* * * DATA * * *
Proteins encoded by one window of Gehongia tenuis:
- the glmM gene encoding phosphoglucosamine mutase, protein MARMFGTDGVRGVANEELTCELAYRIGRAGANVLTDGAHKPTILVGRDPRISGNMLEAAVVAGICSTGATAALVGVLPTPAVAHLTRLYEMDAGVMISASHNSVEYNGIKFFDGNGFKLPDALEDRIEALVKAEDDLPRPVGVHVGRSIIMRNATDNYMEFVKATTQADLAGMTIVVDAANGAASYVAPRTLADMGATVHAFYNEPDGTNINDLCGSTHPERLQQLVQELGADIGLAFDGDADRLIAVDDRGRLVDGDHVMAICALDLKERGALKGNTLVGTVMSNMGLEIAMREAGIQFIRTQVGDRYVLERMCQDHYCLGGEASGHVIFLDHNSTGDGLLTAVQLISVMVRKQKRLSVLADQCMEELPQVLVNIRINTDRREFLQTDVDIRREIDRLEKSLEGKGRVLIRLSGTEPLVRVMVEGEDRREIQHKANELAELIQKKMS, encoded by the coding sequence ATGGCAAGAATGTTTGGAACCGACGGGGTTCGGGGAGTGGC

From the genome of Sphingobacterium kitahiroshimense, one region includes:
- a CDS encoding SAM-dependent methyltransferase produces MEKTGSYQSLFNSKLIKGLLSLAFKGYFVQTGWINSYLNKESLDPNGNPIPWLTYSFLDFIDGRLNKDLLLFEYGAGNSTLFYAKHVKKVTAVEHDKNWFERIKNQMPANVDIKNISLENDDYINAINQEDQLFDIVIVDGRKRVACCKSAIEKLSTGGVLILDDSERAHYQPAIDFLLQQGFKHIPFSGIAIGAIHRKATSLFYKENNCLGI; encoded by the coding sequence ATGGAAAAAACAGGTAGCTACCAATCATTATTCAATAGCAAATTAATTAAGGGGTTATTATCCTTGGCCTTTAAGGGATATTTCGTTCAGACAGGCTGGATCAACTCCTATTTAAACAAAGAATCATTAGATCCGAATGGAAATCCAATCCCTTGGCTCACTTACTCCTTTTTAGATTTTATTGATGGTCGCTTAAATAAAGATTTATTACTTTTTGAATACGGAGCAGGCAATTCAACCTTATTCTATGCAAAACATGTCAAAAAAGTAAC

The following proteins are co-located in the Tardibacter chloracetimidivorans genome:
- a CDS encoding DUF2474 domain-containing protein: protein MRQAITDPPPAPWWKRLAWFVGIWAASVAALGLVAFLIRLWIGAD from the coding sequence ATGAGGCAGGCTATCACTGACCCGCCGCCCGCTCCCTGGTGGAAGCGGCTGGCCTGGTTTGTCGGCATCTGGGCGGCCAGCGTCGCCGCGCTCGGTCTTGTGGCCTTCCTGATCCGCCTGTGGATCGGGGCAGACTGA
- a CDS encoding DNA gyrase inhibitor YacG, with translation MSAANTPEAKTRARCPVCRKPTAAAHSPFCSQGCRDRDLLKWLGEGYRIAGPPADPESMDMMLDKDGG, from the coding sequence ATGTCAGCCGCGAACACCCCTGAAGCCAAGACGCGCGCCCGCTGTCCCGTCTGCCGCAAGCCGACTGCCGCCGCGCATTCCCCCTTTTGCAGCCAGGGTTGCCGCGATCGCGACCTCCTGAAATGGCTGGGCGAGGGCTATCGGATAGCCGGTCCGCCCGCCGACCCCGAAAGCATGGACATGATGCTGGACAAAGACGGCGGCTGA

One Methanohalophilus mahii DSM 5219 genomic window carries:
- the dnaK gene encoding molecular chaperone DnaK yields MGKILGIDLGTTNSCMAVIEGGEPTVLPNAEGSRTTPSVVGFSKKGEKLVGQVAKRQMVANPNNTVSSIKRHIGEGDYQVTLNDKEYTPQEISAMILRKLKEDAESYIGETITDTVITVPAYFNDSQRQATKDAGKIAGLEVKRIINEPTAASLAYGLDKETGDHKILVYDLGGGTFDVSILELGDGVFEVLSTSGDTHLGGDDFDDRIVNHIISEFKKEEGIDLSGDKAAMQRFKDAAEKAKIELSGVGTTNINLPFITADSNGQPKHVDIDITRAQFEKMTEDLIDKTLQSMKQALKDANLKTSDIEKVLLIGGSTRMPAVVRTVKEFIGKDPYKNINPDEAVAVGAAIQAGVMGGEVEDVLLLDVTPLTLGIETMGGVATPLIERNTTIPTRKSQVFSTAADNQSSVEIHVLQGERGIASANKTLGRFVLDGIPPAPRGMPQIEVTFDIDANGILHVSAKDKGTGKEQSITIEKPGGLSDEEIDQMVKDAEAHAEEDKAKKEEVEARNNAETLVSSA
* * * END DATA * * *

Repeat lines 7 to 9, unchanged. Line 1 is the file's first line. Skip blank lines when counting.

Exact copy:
- a CDS encoding DNA gyrase inhibitor YacG, with translation MSAANTPEAKTRARCPVCRKPTAAAHSPFCSQGCRDRDLLKWLGEGYRIAGPPADPESMDMMLDKDGG, from the coding sequence ATGTCAGCCGCGAACACCCCTGAAGCCAAGACGCGCGCCCGCTGTCCCGTCTGCCGCAAGCCGACTGCCGCCGCGCATTCCCCCTTTTGCAGCCAGGGTTGCCGCGATCGCGACCTCCTGAAATGGCTGGGCGAGGGCTATCGGATAGCCGGTCCGCCCGCCGACCCCGAAAGCATGGACATGATGCTGGACAAAGACGGCGGCTGA

One Methanohalophilus mahii DSM 5219 genomic window carries:
- the dnaK gene encoding molecular chaperone DnaK yields MGKILGIDLGTTNSCMAVIEGGEPTVLPNAEGSRTTPSVVGFSKKGEKLVGQVAKRQMVANPNNTVSSIKRHIGEGDYQVTLNDKEYTPQEISAMILRKLKEDAESYIGETITDTVITVPAYFNDSQRQATKDAGKIAGLEVKRIINEPTAASLAYGLDKETGDHKILVYDLGGGTFDVSILELGDGVFEVLSTSGDTHLGGDDFDDRIVNHIISEFKKEEGIDLSGDKAAMQRFKDAAEKAKIELSGVGTTNINLPFITADSNGQPKHVDIDITRAQFEKMTEDLIDKTLQSMKQALKDANLKTSDIEKVLLIGGSTRMPAVVRTVKEFIGKDPYKNINPDEAVAVGAAIQAGVMGGEVEDVLLLDVTPLTLGIETMGGVATPLIERNTTIPTRKSQVFSTAADNQSSVEIHVLQGERGIASANKTLGRFVLDGIPPAPRGMPQIEVTFDIDANGILHVSAKDKGTGKEQSITIEKPGGLSDEEIDQMVKDAEAHAEEDKAKKEEVEARNNAETLVSSA